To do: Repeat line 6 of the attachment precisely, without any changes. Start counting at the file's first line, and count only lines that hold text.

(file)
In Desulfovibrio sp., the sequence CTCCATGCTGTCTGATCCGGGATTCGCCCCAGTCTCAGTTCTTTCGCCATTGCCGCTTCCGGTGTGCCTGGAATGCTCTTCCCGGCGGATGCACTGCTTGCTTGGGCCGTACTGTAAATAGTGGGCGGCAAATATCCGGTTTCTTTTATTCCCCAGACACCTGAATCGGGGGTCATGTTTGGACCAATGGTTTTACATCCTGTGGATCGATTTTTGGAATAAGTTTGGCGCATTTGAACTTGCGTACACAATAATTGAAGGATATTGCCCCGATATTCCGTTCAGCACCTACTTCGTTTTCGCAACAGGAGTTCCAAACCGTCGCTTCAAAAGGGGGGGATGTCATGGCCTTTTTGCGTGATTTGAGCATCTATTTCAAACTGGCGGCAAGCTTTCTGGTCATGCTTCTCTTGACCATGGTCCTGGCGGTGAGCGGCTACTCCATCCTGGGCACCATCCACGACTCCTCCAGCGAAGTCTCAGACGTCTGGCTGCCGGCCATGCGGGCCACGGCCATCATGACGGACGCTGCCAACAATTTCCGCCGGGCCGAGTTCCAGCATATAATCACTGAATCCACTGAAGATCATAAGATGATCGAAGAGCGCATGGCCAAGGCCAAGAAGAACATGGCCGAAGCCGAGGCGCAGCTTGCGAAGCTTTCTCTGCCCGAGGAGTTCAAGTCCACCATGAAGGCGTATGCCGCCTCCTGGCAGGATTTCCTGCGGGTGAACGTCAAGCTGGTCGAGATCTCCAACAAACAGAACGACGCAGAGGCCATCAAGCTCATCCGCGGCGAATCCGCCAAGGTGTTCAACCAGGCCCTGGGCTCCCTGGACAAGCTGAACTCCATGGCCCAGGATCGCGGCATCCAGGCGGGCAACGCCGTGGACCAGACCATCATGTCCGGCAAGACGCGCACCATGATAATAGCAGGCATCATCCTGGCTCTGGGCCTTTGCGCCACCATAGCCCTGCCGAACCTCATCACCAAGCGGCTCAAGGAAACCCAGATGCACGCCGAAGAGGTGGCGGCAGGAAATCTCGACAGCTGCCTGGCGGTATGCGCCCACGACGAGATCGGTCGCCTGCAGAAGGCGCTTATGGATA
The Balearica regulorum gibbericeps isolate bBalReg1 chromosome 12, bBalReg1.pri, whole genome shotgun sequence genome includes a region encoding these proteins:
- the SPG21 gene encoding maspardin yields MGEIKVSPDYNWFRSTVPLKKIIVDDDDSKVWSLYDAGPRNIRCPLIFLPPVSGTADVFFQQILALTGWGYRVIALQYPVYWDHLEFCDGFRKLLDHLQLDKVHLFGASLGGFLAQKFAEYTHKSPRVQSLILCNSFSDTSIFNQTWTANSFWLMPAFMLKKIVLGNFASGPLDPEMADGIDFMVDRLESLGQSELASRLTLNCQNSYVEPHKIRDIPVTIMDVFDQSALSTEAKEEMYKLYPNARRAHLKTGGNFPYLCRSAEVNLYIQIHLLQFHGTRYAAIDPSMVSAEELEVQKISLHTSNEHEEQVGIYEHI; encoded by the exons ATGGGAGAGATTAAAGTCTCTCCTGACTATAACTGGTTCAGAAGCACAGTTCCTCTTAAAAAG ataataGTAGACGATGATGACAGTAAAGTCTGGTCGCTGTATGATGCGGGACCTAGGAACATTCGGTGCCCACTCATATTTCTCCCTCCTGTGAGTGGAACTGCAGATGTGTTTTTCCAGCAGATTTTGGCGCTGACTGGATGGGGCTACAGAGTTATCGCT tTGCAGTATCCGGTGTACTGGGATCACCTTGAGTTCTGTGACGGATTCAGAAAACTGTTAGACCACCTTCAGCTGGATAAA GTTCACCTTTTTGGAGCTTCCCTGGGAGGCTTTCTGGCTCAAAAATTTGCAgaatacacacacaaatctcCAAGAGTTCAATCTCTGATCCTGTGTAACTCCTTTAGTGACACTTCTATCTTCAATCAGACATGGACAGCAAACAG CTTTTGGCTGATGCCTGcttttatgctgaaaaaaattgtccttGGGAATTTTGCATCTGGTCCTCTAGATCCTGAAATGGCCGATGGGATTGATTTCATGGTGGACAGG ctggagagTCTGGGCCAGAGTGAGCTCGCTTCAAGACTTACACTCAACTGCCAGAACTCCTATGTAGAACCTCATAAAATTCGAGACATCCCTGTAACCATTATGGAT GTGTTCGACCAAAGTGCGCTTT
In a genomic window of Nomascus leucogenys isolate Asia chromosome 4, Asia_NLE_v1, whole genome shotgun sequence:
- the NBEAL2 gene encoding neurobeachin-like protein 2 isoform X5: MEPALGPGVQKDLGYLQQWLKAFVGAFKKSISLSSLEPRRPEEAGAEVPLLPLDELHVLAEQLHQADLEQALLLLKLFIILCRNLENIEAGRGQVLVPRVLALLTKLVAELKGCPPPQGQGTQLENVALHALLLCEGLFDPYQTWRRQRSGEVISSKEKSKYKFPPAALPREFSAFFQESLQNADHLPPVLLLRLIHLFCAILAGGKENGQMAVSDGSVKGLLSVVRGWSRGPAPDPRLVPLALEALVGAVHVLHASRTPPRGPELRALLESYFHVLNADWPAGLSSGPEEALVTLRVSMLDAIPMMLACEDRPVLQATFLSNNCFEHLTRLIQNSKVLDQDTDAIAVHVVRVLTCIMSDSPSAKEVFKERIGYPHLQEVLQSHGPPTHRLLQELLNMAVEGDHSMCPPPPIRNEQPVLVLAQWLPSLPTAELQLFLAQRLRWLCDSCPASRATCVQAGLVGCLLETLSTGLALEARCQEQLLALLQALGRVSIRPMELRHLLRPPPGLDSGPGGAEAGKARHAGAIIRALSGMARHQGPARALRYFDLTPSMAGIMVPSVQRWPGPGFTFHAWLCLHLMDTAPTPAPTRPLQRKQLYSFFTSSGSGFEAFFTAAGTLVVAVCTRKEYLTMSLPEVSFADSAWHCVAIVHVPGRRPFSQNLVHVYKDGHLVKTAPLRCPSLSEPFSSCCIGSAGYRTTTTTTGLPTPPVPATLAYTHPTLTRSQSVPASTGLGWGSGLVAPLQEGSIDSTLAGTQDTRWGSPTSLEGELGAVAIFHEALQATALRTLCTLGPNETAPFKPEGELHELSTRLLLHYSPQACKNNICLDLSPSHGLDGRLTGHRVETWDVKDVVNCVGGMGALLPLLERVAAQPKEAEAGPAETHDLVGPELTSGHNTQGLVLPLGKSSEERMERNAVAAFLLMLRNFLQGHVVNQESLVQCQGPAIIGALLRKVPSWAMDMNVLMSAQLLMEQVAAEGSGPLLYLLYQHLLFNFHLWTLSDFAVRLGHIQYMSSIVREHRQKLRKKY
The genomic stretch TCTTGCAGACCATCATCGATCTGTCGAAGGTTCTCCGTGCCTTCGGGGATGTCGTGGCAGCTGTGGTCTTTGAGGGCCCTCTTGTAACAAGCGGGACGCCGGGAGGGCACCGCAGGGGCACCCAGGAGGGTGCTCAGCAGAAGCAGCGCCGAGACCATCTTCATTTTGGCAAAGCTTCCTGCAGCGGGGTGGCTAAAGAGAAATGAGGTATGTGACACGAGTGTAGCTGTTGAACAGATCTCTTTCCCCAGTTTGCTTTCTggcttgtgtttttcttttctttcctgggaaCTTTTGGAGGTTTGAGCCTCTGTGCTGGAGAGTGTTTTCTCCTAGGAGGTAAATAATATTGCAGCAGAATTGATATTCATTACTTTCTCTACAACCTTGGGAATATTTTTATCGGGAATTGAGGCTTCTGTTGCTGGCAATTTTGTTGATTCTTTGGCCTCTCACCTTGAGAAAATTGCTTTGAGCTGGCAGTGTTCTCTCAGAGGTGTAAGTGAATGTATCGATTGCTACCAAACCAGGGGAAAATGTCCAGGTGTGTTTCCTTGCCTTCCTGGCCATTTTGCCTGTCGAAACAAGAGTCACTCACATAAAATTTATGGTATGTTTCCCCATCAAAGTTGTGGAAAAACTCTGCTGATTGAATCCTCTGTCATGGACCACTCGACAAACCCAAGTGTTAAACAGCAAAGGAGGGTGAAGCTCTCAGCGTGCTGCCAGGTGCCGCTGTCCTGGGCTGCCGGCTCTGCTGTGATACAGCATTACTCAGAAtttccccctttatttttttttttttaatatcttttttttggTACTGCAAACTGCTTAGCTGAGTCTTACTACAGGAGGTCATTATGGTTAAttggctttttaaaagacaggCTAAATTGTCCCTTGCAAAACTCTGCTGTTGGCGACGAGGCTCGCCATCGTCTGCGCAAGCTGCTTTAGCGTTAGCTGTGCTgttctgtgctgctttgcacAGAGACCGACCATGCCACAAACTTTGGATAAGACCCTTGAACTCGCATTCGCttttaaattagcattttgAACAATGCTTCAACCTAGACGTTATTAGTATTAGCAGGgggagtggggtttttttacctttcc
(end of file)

The genomic stretch TCTTGCAGACCATCATCGATCTGTCGAAGGTTCTCCGTGCCTTCGGGGATGTCGTGGCAGCTGTGGTCTTTGAGGGCCCTCTTGTAACAAGCGGGACGCCGGGAGGGCACCGCAGGGGCACCCAGGAGGGTGCTCAGCAGAAGCAGCGCCGAGACCATCTTCATTTTGGCAAAGCTTCCTGCAGCGGGGTGGCTAAAGAGAAATGAGGTATGTGACACGAGTGTAGCTGTTGAACAGATCTCTTTCCCCAGTTTGCTTTCTggcttgtgtttttcttttctttcctgggaaCTTTTGGAGGTTTGAGCCTCTGTGCTGGAGAGTGTTTTCTCCTAGGAGGTAAATAATATTGCAGCAGAATTGATATTCATTACTTTCTCTACAACCTTGGGAATATTTTTATCGGGAATTGAGGCTTCTGTTGCTGGCAATTTTGTTGATTCTTTGGCCTCTCACCTTGAGAAAATTGCTTTGAGCTGGCAGTGTTCTCTCAGAGGTGTAAGTGAATGTATCGATTGCTACCAAACCAGGGGAAAATGTCCAGGTGTGTTTCCTTGCCTTCCTGGCCATTTTGCCTGTCGAAACAAGAGTCACTCACATAAAATTTATGGTATGTTTCCCCATCAAAGTTGTGGAAAAACTCTGCTGATTGAATCCTCTGTCATGGACCACTCGACAAACCCAAGTGTTAAACAGCAAAGGAGGGTGAAGCTCTCAGCGTGCTGCCAGGTGCCGCTGTCCTGGGCTGCCGGCTCTGCTGTGATACAGCATTACTCAGAAtttccccctttatttttttttttttaatatcttttttttggTACTGCAAACTGCTTAGCTGAGTCTTACTACAGGAGGTCATTATGGTTAAttggctttttaaaagacaggCTAAATTGTCCCTTGCAAAACTCTGCTGTTGGCGACGAGGCTCGCCATCGTCTGCGCAAGCTGCTTTAGCGTTAGCTGTGCTgttctgtgctgctttgcacAGAGACCGACCATGCCACAAACTTTGGATAAGACCCTTGAACTCGCATTCGCttttaaattagcattttgAACAATGCTTCAACCTAGACGTTATTAGTATTAGCAGGgggagtggggtttttttacctttcc